My husband and I moved in together when I was only 17. We had zero help from our¬†families¬†and were completely on our own to pay all of our living expenses and my college tuition. I was a full-time college student and full-time pre-school teacher. He was a full-time golf course worker. We both worked hard in our younger years, but because of bad role modeling and immaturity we made a few small mistakes with our money; little credit cards that we shouldn’t have got, buying too many candle holders from Target, forgetting to pay our cable bill and having it turned off, and going out much too often! Each time we slipped up, I was transported back to my youth where money was an emotional thing. Getting my cable turned off made me feel like a bad person. Having to take out student loans to pay for college made me feel like a bad person. Buying that candle holder instead of saving made me feel like a bad person. Over the years I worked on my emotional ties with money. I tried to learn to allow myself to make mistakes. I¬†attempted¬†to put my financial situation in perspective with my past and the responsibility I had to take on early in life, but it was still hard. I was surrounded my peers who were given so much that I either didn’t have, or had to work my ass off for. I struggled not to believe that my life being so hard wasn’t somehow¬†intrinsically¬†tied to my self worth. 4 years later, with lots of hard work ¬†and tears, I graduated from the University of Washington with honors, no¬†repossessions, no evictions, no bankruptcies!!

When I graduated college, I felt that our financial struggles were over!! I graduated college with little debt other than a gigantic pile of student loans. But sucky for me, I graduated right as the economy crashed. I wasn’t able to get a job right out of school. I ended up selling shitty shit (i.e. hair accessories, balsamic¬†vinegar¬† hair removal products) at country fairs and women shows. I also worked as a substitute teacher. While I was making money, it definitely wasn’t a consistent source of income and we were barely surviving. Financial emotional meltdown again!! I didn’t work so hard for all those years to sell shitty-shit!! Again, I struggled with not tying my¬†financial¬†situation to my self worth. Didn’t I deserve a break for goodness sake?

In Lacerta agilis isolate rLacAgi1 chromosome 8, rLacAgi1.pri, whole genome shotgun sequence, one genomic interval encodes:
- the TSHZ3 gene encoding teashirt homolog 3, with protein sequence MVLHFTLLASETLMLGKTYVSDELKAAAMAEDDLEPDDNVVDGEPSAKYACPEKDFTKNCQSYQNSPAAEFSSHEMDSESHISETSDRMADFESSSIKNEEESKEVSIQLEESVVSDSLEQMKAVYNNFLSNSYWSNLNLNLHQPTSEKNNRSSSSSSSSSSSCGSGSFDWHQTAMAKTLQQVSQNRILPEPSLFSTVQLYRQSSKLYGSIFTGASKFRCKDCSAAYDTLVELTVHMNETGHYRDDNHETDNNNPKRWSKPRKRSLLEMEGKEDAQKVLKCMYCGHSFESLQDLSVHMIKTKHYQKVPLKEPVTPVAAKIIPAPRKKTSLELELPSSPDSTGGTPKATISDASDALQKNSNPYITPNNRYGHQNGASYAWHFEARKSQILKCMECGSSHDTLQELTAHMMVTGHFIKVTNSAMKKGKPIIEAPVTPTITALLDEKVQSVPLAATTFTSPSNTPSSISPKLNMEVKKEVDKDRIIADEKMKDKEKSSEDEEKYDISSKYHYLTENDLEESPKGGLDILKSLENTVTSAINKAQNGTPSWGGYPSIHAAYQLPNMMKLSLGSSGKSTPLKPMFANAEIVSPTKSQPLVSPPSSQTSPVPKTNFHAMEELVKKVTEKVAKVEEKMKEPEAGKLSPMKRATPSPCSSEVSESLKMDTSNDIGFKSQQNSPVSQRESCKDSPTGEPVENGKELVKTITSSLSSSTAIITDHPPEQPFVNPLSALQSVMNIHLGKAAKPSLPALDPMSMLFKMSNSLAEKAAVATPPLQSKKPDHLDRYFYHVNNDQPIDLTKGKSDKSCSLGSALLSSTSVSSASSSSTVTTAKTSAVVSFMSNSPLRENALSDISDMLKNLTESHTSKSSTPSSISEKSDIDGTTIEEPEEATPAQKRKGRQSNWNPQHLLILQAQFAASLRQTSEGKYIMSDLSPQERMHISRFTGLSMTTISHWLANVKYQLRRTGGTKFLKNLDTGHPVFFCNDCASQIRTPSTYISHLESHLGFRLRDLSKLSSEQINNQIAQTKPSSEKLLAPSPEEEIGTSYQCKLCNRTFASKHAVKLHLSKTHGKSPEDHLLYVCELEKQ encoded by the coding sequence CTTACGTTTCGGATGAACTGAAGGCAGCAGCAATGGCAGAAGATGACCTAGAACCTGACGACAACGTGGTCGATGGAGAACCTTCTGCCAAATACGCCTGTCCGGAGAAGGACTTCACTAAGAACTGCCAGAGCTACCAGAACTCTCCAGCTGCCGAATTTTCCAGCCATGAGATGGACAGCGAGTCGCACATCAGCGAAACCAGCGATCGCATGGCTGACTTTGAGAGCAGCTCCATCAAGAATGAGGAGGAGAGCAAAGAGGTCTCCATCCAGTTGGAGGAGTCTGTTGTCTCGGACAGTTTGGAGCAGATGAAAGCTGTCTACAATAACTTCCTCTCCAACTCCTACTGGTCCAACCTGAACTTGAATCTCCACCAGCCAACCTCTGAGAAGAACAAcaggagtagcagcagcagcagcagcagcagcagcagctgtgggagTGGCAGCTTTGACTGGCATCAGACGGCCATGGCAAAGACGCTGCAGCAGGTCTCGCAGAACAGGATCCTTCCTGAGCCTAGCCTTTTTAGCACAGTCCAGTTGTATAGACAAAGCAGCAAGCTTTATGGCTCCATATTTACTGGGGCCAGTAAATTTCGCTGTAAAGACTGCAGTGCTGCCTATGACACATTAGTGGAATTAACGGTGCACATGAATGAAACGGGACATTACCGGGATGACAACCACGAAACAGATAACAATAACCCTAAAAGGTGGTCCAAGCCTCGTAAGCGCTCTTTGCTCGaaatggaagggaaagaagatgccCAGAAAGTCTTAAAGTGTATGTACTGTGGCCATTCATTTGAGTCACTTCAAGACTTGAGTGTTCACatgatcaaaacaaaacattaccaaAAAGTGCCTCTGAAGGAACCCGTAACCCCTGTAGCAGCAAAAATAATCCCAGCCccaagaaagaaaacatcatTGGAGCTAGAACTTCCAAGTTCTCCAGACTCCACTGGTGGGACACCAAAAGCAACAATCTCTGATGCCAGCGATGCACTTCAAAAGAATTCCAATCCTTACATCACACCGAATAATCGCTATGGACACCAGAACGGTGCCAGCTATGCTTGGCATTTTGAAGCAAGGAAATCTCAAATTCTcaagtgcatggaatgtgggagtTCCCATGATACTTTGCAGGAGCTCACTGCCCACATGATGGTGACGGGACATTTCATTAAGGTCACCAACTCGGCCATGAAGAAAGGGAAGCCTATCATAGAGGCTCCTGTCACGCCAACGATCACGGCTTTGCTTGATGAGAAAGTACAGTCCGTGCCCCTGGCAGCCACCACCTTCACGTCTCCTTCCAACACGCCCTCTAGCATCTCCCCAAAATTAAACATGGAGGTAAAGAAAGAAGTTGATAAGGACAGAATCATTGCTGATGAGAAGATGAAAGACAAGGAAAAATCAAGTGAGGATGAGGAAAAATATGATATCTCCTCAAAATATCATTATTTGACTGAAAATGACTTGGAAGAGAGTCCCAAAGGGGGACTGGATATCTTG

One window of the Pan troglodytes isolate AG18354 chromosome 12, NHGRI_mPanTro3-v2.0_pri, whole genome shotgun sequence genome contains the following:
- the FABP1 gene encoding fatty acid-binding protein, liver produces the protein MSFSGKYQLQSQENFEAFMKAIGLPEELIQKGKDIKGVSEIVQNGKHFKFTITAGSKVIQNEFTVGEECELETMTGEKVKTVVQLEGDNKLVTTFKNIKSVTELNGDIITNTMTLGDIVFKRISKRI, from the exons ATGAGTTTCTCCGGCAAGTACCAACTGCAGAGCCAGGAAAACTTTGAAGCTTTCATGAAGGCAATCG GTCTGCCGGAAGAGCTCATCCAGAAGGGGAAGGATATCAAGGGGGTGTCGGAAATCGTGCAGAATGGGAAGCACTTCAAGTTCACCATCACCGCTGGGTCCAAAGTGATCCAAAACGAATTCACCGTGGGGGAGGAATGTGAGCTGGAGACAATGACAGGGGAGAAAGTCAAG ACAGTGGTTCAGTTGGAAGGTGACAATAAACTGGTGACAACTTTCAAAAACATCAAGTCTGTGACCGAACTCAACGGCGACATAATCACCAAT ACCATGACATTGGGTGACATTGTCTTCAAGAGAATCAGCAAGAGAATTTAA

After 6 months, I got a full-time teaching job and finances were stable for once. We could pay our bills, save, and put some aside. Isn’t it funny how when things are going good, you think your issues are solved?¬†I thought I was over my money emotions, but I wasn’t. I didn’t learn this however until two months ago when my husband lost his job. I tumbled again into emotional despair and the feeling of inadequacy. Just when we were able to move out of our shitty 1st¬†apartment¬†that we had lived in for 7 years. Just when we were able to start saving. Just when we were able to live the life that everyone else was just given. I had intense fear that everything we had worked so hard for would be snatched away. Thankfully, he got a new job three weeks later and had already been a full-time college student for a year and a half. We’ve had to make a few small adjustments to our budget and financially we are okay. Emotionally, I still need to work on not allowing money to determine my self worth. I need to let go of the fear that comes with the the un-known and change. I need to remember that all the people in my life love me no matter the balance of my checking account, that I am a fabulous person who didn’t deserve any of these challenges. One of my favorite quotes from my husband is, “Even if we have to sell pencils out of a cardboard box, I will always love you.” I need to remember that.